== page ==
One of the questions I get the most when I tell people that I lost 50 pounds riding my bike, as I am sure you can imagine, is “How did you do it?!”
They want to know what diet I am on. They want to know if I stopped eating carbs. They assume that it was “really hard” and that I had to restrict all of the things.
Honestly? And this might just blow your mind. It wasn’t nearly as hard as I made it out to be in my head.
I have been on a number of diets in the past that have been HARD. Enough to know that hard is not my jam for long term weight loss.
I didn’t have to restrict all of the things.
Additionally, I didn’t stop eating my favorite foods (in fact, I ate kielbasa every day).
So how did I do it? I focused on making small, doable changes. I didn’t do anything to lose weight that I wasn’t willing to do for the rest of my life.
So if you ask if I cut out carbs? The answer is a big fat NOPE.
Did I go on a diet? Absolutely NOT.
Did I count calories? Ummm…. I hate math? So NO.
Curious? Read on for my tips on how to make small changes that lead to BIG results.
#1: Start Small
How many times have you embarked upon a diet or a weight loss program that asked you to do all of the things all at once?
Maybe you had to cut out all the carbs. Or stop drinking alcohol. Or BOTH?
I mean…do you like carbs? Haha if you are anything at all like me the answer is most certainly YES.
Do you like to enjoy the occasional (or more than occasional adult beverage)? I am guessing the answer there too is probably…yes.
If this is you, all of the diets out there that force you to cut out all of the sugar and all of the alcohol are likely not going to work for you.
Will you lose weight at first? Of course!
But, will you gain it all back if you go back to drinking alcohol and eating sugar? Probably.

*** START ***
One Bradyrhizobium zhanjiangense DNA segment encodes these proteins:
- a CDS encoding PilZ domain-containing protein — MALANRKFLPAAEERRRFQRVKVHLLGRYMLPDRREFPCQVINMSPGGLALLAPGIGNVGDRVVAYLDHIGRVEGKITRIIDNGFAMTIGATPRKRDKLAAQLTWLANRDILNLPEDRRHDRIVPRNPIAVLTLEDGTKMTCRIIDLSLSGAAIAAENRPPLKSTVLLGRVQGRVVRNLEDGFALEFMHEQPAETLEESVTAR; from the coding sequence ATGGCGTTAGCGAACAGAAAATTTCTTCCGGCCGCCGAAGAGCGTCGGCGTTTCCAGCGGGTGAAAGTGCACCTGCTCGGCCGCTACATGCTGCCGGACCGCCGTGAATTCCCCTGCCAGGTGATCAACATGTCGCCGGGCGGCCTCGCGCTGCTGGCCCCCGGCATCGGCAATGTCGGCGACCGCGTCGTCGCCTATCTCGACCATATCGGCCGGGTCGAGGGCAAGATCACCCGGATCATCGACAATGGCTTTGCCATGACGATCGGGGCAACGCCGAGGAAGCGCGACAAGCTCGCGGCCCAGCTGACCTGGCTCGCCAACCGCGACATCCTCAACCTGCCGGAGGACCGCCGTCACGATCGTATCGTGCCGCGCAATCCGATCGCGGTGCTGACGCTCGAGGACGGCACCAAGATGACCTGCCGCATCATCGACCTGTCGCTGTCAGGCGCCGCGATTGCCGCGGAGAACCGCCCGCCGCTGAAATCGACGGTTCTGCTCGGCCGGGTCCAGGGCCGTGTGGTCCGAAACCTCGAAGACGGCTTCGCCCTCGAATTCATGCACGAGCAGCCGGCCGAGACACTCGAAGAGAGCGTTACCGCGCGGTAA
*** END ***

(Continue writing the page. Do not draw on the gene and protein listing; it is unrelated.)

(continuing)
Instead of restricting all of the things and trying to ride your bike 20 miles a day, what if you were to pick one small thing that you could change?
Something that you will barely even notice?
Maybe something like getting at least 64 oz of water in every day. Or having 2 scoops of ice cream for dessert instead of eating right out of the Ben and Jerry’s container?
These types of changes work over time because they are SMALL, and they are DOABLE, and they are changes that YOU decide to make for yourself.
Tell yourself that “something is better than nothing.” Do NOT listen to that little voice that says, “But I know this isn’t going to have an impact! If I want to lose weight I have to do ALL THE THINGS RIGHT NOW!”
It’s just not true. Start SMALL. And….
#2: Be Consistent
Once you have chosen one thing to change, you focus on that one thing like a BOSS. The idea is to be consistent and make it a habit.
One big trap that we fall into a lot of times when we try to lose weight is to do all of the things all at once. It is almost impossible to be consistent with a bunch of changes long term.
Our brains and our bodies feel deprived of the things we know and love, and even if we get results it can be very hard to maintain them.
When we focus on forming one habit over time by being consistent, we put ourselves on the path to long-lasting change.
It is a lot easier to be consistent with something if it is a small change that you are willing to make forever, not just make until you achieve your goal weight.
When we pick something small, like just having a set amount of chocolate after lunch instead of grabbing the whole bag of sea salt chocolate caramels (so good), we realize that it’s not so bad.